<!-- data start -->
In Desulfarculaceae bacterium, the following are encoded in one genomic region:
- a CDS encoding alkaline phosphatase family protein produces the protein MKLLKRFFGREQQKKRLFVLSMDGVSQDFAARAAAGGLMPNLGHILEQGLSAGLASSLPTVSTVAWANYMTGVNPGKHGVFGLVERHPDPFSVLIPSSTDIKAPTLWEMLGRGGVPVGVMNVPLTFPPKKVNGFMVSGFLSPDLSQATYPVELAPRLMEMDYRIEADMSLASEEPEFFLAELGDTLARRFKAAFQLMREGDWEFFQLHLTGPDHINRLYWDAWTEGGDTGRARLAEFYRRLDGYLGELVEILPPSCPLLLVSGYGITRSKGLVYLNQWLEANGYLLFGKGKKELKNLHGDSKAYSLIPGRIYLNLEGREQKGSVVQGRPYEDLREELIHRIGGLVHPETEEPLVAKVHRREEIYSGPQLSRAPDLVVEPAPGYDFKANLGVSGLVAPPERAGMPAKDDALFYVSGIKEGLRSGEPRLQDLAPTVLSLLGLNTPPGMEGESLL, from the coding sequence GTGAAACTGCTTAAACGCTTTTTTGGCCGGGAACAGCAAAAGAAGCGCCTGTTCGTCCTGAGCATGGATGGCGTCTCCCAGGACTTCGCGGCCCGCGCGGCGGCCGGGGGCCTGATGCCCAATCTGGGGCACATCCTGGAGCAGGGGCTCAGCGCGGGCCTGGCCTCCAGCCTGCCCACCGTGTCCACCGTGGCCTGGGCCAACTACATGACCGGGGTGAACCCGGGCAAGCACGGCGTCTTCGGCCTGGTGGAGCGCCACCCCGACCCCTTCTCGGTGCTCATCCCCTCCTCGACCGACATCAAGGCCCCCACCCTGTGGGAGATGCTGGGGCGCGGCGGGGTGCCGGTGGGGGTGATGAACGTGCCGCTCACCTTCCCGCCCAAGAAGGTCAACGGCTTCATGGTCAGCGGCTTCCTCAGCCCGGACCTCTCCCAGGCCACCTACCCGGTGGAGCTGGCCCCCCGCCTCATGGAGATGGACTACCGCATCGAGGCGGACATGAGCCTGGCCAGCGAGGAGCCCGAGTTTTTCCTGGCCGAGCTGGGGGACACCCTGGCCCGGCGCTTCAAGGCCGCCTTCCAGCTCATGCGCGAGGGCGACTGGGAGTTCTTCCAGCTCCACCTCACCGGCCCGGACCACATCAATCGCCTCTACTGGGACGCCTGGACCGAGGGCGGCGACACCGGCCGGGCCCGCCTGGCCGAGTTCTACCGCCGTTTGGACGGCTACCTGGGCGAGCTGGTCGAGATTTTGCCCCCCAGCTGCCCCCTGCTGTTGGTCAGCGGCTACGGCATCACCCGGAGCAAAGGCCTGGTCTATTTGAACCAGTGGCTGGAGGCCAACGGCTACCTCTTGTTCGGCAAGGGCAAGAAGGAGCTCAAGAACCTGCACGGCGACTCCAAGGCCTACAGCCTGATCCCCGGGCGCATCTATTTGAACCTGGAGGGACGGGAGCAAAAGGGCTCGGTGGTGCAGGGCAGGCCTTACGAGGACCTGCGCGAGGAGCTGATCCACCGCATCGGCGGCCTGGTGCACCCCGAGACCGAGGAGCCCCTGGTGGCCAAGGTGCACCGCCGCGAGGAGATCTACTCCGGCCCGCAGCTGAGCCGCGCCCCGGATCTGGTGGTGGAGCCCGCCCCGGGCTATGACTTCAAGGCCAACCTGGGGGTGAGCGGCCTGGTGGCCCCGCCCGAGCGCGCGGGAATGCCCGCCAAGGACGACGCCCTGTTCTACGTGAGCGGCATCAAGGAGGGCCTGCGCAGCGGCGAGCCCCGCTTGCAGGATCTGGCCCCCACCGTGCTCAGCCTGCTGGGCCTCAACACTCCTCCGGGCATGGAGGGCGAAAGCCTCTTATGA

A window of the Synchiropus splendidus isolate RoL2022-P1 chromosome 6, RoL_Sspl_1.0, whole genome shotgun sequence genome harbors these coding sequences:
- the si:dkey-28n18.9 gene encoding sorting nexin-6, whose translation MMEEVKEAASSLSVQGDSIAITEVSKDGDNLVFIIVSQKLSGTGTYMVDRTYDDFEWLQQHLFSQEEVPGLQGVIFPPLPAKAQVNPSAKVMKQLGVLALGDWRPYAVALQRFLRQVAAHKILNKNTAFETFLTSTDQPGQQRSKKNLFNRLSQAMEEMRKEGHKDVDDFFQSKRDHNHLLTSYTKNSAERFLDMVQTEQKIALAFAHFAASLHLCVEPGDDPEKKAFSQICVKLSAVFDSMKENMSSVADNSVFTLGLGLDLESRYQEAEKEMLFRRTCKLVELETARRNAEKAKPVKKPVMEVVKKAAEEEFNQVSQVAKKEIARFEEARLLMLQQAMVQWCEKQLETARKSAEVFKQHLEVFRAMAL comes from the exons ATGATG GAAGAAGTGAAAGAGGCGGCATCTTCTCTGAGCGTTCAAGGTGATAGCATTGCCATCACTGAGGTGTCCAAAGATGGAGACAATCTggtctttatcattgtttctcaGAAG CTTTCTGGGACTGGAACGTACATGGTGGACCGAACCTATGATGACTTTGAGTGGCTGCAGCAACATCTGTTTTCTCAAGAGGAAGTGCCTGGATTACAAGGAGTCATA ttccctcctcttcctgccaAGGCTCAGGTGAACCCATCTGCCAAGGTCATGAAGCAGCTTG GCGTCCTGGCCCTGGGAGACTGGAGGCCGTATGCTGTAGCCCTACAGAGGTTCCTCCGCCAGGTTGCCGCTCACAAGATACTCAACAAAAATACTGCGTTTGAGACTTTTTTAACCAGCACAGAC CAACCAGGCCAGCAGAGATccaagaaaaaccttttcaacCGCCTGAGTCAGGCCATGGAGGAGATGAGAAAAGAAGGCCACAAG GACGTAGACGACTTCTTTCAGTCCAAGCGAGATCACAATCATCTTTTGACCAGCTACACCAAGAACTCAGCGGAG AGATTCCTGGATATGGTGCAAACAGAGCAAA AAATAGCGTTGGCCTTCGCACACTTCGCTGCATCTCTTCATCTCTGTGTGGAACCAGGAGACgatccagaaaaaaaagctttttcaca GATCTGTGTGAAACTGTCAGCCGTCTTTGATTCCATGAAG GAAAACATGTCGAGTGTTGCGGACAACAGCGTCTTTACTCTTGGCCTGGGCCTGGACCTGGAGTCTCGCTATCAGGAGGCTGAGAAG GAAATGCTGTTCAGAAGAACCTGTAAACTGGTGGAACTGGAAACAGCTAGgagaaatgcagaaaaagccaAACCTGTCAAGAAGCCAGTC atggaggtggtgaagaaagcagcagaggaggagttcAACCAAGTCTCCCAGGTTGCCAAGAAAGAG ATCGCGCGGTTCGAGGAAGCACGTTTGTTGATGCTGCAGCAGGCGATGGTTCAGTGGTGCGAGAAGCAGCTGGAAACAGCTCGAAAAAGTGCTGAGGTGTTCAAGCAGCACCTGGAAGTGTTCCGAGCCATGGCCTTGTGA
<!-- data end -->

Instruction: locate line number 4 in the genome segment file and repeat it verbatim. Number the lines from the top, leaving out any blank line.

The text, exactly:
- the si:dkey-28n18.9 gene encoding sorting nexin-6, whose translation MMEEVKEAASSLSVQGDSIAITEVSKDGDNLVFIIVSQKLSGTGTYMVDRTYDDFEWLQQHLFSQEEVPGLQGVIFPPLPAKAQVNPSAKVMKQLGVLALGDWRPYAVALQRFLRQVAAHKILNKNTAFETFLTSTDQPGQQRSKKNLFNRLSQAMEEMRKEGHKDVDDFFQSKRDHNHLLTSYTKNSAERFLDMVQTEQKIALAFAHFAASLHLCVEPGDDPEKKAFSQICVKLSAVFDSMKENMSSVADNSVFTLGLGLDLESRYQEAEKEMLFRRTCKLVELETARRNAEKAKPVKKPVMEVVKKAAEEEFNQVSQVAKKEIARFEEARLLMLQQAMVQWCEKQLETARKSAEVFKQHLEVFRAMAL comes from the exons ATGATG GAAGAAGTGAAAGAGGCGGCATCTTCTCTGAGCGTTCAAGGTGATAGCATTGCCATCACTGAGGTGTCCAAAGATGGAGACAATCTggtctttatcattgtttctcaGAAG CTTTCTGGGACTGGAACGTACATGGTGGACCGAACCTATGATGACTTTGAGTGGCTGCAGCAACATCTGTTTTCTCAAGAGGAAGTGCCTGGATTACAAGGAGTCATA ttccctcctcttcctgccaAGGCTCAGGTGAACCCATCTGCCAAGGTCATGAAGCAGCTTG GCGTCCTGGCCCTGGGAGACTGGAGGCCGTATGCTGTAGCCCTACAGAGGTTCCTCCGCCAGGTTGCCGCTCACAAGATACTCAACAAAAATACTGCGTTTGAGACTTTTTTAACCAGCACAGAC CAACCAGGCCAGCAGAGATccaagaaaaaccttttcaacCGCCTGAGTCAGGCCATGGAGGAGATGAGAAAAGAAGGCCACAAG GACGTAGACGACTTCTTTCAGTCCAAGCGAGATCACAATCATCTTTTGACCAGCTACACCAAGAACTCAGCGGAG AGATTCCTGGATATGGTGCAAACAGAGCAAA AAATAGCGTTGGCCTTCGCACACTTCGCTGCATCTCTTCATCTCTGTGTGGAACCAGGAGACgatccagaaaaaaaagctttttcaca GATCTGTGTGAAACTGTCAGCCGTCTTTGATTCCATGAAG GAAAACATGTCGAGTGTTGCGGACAACAGCGTCTTTACTCTTGGCCTGGGCCTGGACCTGGAGTCTCGCTATCAGGAGGCTGAGAAG GAAATGCTGTTCAGAAGAACCTGTAAACTGGTGGAACTGGAAACAGCTAGgagaaatgcagaaaaagccaAACCTGTCAAGAAGCCAGTC atggaggtggtgaagaaagcagcagaggaggagttcAACCAAGTCTCCCAGGTTGCCAAGAAAGAG ATCGCGCGGTTCGAGGAAGCACGTTTGTTGATGCTGCAGCAGGCGATGGTTCAGTGGTGCGAGAAGCAGCTGGAAACAGCTCGAAAAAGTGCTGAGGTGTTCAAGCAGCACCTGGAAGTGTTCCGAGCCATGGCCTTGTGA